I needed those days with Carol even though then I didn't realize why nor how important they would be for my future healing. Those days came after the very first time I was ever molested at the age of 5 and when we lived in a different apartment building in Evanston. I didn't know then that I had been previously molested. All I knew was when the 16-year-old neighbor boy cornered me in the foyer of the building and made me touch what I only knew to be his "private parts" and he forcibly touched me, I felt a heaviness to my spirit that wasn't there before - I was different in a way I didn't understand and that I needed to follow his instructions in being "a good little girl" and not tell anyone. That first attacker would one day end up being my junior high bus driver seven years later, and when I lived in a different city, ten miles away from Evanston. That story is one I will tell in another posting.
I was about 4 or 5, right before the very first time
I was ever molested. 

Those days with Carol offered me a balance of hope to the evil that touched my life at 5 years old and at the hands of that other neighbor, Mike. He lived with another man. I cannot remember his name, all I can remember was that he was a school teacher who rode his bicycle to work as much as possible. When he would take Duke out, he didn't need to pedal that bike, Duke would do all the work. I remember my parents questioning why one time Mike and his friend painted the walls to their apartment black. "The landlord will have something to say about that, " commented my father.  You could see the black walls from that back porch through their kitchen window, a window we had to walk by to get to our back door. I can remember thinking the black walls matched my emotions everytime that neighbor was brought up in conversation.  They also matched the dark closed closet in my mind where I held on to the memories, the truths - the horrors, of what he did to me - how he groped at me every chance he got...downstairs in the storage room or after knocking on my backdoor, fully knowing I was alone in the apartment. It got to the point where every time he was at that backdoor I would crawl down the long hallway in our apartment and hide in the walk-in closet until I was sure he was gone.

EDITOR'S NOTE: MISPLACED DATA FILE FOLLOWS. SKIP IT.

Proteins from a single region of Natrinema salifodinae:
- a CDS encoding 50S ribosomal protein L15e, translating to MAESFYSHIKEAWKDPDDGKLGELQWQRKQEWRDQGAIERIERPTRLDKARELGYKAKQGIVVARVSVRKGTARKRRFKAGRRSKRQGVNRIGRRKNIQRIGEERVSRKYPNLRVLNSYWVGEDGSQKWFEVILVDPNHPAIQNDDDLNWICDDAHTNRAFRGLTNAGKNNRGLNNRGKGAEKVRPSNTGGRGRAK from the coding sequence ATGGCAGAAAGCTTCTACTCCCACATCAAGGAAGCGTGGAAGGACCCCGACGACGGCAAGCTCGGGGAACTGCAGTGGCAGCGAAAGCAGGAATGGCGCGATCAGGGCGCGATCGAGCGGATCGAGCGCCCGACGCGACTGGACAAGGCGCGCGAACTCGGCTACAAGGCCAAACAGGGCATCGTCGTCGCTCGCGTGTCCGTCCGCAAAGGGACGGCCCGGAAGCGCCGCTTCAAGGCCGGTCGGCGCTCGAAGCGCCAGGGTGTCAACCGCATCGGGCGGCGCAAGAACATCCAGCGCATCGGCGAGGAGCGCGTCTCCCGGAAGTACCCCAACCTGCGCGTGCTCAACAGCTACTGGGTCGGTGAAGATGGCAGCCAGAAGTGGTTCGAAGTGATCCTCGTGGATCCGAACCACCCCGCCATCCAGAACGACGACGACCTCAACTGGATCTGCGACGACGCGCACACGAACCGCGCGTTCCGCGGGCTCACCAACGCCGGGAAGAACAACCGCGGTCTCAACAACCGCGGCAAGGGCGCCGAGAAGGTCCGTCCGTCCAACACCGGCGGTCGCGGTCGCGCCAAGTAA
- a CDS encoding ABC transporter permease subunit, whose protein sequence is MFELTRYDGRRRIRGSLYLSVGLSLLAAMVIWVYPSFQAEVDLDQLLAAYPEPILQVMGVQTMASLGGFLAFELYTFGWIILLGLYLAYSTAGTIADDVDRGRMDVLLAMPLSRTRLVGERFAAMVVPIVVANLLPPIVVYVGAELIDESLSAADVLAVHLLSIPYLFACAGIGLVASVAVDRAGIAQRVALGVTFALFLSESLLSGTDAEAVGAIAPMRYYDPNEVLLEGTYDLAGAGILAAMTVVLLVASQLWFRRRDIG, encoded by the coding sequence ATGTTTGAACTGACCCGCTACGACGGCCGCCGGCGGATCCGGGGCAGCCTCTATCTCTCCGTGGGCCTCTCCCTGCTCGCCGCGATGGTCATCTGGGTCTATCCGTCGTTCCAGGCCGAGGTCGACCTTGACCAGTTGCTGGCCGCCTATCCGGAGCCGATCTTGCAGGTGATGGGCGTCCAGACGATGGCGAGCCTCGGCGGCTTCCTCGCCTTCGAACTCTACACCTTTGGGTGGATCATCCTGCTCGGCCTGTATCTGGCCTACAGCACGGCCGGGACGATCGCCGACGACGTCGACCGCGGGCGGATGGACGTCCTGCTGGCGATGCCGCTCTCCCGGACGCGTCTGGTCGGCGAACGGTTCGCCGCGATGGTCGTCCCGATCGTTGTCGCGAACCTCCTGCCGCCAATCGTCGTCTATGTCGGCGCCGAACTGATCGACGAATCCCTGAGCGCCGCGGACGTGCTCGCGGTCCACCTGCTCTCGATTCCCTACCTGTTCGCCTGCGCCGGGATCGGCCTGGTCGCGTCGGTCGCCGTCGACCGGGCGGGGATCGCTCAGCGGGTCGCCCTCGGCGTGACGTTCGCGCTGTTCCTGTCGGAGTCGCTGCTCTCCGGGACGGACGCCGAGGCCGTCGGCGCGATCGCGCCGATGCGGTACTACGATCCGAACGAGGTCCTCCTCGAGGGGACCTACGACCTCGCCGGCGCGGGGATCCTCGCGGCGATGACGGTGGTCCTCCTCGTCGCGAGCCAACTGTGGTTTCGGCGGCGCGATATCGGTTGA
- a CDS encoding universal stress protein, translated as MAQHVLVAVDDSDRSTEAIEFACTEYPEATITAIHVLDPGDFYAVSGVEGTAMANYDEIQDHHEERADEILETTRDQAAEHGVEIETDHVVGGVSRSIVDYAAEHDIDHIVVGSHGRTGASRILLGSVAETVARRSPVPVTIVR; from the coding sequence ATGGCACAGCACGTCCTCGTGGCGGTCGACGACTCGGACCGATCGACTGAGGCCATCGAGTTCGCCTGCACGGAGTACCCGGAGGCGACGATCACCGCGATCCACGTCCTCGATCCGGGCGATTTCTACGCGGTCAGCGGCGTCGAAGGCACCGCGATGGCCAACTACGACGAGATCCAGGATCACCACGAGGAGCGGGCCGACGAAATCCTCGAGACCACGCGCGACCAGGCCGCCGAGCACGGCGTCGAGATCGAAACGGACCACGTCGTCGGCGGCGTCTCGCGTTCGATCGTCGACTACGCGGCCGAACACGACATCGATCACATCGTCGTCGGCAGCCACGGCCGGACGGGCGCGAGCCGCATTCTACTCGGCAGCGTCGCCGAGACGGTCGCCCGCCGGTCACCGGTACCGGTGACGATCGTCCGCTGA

As an adult who turned into an advocate,  looking back at some of those memories, I once realized something that sent shivers down my spine. I wasn't the only kid in that apartment building to know his evil. The memories painted a picture of pure evil - the boy downstairs from us was the same age as me - just 8 years old. He always wanted to play a game that made me uncomfortable. He wanted all his friends to pose naked so he could pretend to take their photos, just like the man upstairs did. That man would have been my neighbor. I shudder to think about the abuse that boy downstairs suffered.  I will probably never know to what extent...I pray that he has found healing.

The time frame this was all happening, the mid-70s, I suffered yet other assaults from another adult male. Someone married into our family. It all happened away from that apartment building in Evanston but the attacks were more traumatic. They started out slowly like most do - child molesters groom their victims, waiting for the right time to attack.

It was the last one from him that caused me the most trauma. I was 9 years old and was spending the night at their home, sleeping on the couch. He had been out that night and returned in the middle of the night and during a thunderstorm. I awoke to the odor of wet leather from his boots and jacket by the couch and then also the alcohol on his breath. He was groping at me and I felt pain, intense pain, it was then I looked out the window concentrating on the storm outside- how much time passed, I do not know.  The next thing I can remember was his hand over my mouth, and him telling me if I told anyone he would murder my entire family and that I needed to be a "good little girl." He then took his leave and I laid there on the couch, in pain, emotional and physical. I had no words to define what had just happened. I was a little girl.

A week later I was back at his home with my parents. We were there for supper. I sat emotionless and made not one sound. I was trying as hard as I could to keep that secret and my family alive. All I wanted to do was vomit.